But man, I want to write about the problems with social media even less than I want to write about the 2022 midterms.

Perhaps the chief complaint about the free market is that it doesn’t provide the sense of meaning and belonging we all need and desire. This has always struck me as an unfair criticism, like saying the problem with forks is they make terrible flashlights. The free market isn’t supposed to provide those things, at least not directly. To the extent it has any role in that stuff, it’s simply supposed to make those things easier to find and easier to enjoy. That’s the challenge of economic abundance. It puts the onus on those of us who benefit from it to figure out for ourselves what we want because we don’t have to spend as much time pursuing what we need just to survive. For some people this is a glorious and wonderful feature of prosperity for which they are grateful. For others such freedom is too heavy a burden, so they go about life letting the crowd define what is important to them or demanding that the government make up for what the market cannot provide.  

I brought up Diogenes and that other guy sort of as a joke. You see, cynicism—not the dyspeptic mood but the philosophy—derives from the word “cynic” or “dog-like.” It’s a longer story than we have room for here, but it started as an insult and became a badge of honor. The cynics embraced the idea that they were dog-like by pointing out that dogs have a lot of stuff figured out. They’re loyal to friends and family and don’t give a whit about fashion.

There were a lot of drawbacks to cynicism as a philosophy (I can do without the public defecation and fornication) but it had a lot going for it too, starting with the emphasis it placed on pursuing eudaimonia—or a fundamentally meaningful and good life.

Figuring out on your own terms what is worthwhile and good is neither hyper-individualistic nor selfish. It’s the beginning of wisdom and meaningful happiness. Because while there is no single answer to such questions for everybody, all the answers involve being part of some larger enterprise and giving some part of yourself over to it, whether it’s your family, your friends, your faith, your business or some combination of all of the above. And if that means that every now and then you just want to run around with a stick in your mouth, that’s okay too.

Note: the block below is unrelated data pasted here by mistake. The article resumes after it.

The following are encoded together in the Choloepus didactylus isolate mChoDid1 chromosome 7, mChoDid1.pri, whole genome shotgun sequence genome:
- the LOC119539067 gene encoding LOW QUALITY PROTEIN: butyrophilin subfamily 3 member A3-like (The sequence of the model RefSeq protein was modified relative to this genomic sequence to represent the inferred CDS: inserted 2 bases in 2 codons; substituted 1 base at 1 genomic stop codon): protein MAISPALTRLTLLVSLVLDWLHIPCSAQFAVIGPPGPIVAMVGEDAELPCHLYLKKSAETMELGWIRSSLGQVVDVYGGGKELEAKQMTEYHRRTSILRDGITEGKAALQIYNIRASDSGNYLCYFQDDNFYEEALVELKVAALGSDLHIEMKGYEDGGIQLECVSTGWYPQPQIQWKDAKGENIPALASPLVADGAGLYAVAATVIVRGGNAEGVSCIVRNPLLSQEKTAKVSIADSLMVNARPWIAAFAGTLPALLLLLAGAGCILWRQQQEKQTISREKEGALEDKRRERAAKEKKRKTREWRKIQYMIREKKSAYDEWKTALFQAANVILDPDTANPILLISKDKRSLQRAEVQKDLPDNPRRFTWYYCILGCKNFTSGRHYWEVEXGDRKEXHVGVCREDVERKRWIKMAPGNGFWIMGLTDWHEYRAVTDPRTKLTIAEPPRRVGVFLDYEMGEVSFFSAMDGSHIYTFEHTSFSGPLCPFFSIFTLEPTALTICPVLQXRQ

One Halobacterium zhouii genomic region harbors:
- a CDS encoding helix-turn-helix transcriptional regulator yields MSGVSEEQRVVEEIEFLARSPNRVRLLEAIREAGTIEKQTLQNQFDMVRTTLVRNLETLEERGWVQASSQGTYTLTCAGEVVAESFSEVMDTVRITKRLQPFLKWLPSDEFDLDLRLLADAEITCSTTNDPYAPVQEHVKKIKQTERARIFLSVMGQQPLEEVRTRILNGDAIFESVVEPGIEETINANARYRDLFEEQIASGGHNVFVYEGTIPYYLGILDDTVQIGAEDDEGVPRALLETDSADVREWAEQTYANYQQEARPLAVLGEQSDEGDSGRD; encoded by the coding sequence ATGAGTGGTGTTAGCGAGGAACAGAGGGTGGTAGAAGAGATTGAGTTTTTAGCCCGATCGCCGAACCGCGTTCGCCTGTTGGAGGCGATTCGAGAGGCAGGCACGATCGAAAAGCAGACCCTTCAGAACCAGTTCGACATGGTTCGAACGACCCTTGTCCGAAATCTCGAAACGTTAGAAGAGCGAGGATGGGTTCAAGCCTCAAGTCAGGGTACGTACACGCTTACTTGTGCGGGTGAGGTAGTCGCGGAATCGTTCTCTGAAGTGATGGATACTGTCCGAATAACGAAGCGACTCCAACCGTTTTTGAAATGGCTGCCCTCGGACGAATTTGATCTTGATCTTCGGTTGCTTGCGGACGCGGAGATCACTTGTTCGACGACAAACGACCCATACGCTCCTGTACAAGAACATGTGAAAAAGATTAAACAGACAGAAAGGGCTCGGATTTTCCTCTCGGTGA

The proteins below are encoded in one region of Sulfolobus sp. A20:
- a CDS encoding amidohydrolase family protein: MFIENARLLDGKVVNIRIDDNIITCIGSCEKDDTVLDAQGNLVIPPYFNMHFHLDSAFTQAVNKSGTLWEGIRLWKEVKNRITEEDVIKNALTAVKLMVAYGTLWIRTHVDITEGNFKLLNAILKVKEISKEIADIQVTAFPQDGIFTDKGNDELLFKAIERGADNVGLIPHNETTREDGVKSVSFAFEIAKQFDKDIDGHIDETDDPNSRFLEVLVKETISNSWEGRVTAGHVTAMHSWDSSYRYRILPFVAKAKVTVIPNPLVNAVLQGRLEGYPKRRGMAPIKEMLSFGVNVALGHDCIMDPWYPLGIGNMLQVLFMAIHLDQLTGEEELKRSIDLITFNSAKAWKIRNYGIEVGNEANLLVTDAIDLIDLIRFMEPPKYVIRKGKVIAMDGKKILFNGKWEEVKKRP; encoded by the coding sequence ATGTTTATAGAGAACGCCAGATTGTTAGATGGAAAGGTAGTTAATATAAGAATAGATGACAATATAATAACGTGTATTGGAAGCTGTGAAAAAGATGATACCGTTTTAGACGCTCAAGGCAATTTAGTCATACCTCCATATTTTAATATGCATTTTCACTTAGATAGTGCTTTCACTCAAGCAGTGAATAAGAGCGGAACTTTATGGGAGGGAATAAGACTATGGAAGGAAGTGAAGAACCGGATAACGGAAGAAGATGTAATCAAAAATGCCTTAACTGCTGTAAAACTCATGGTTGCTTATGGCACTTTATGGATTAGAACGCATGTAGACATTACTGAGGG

Various & Sundry

I don’t want to be morose. But I think one of the reasons I’ve been in this contemplative frame of mind this week (see Wednesday’s G-File, now available to the masses) is that this week marks the 11th anniversary of my brother Josh’s passing. I don’t talk about him as much as I do about my late father, in part because while I miss them both, Josh’s life ended far too soon and far too unhappily and it still pains me to bring him up. I still feel those pangs about my dad, but he lived a full life, and it’s easier for the gratitude to eclipse the melancholy. 

This is probably not the best place to mark Josh’s passing, but it’s what’s available. I think it’s hugely important to keep the memory of those we loved alive, and that is done by talking—or writing—about them. I used to talk about him a lot when I would see his wife, Chantal, but we just marked the one-year anniversary of her passing. So at least for my own sake, I just want to say how grateful I am to have had them both in my life for as long as I did.

Canine update: So the girls were very happy to see me when I came back from Florida yesterday. Alas, there was no welcoming committee video, because I came home when they were out. I was taking a nap when the Fair Jessica opened the bedroom door to let them in to say hi. They jumped on the bed like it was Christmas morning and licked my face in true cynical fashion. They’re digging the warm weather today and they don’t understand why I need to write this “news”letter. Pippa, by the way, doesn’t understand this distinction between needs and desires, which is why I ordered more tennis balls for her. It’s very sweet how many people have come to rely on my morning dog tweets and I do feel guilty when I can’t provide fresh content. Fortunately, the Fair Jessica is usually happy to help feed the beast(s)—literally and figuratively.

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Jonah Goldberg is editor-in-chief and co-founder of The Dispatch, based in Washington, D.C. Prior to that, enormous lizards roamed the Earth. More immediately prior to that, Jonah spent two decades at National Review, where he was a senior editor, among other things. He is also a bestselling author, longtime columnist for the Los Angeles Times, commentator for CNN, and a senior fellow at the American Enterprise Institute. When he is not writing the G-File or hosting The Remnant podcast, he finds real joy in family time, attending to his dogs and cat, and blaming Steve Hayes for various things.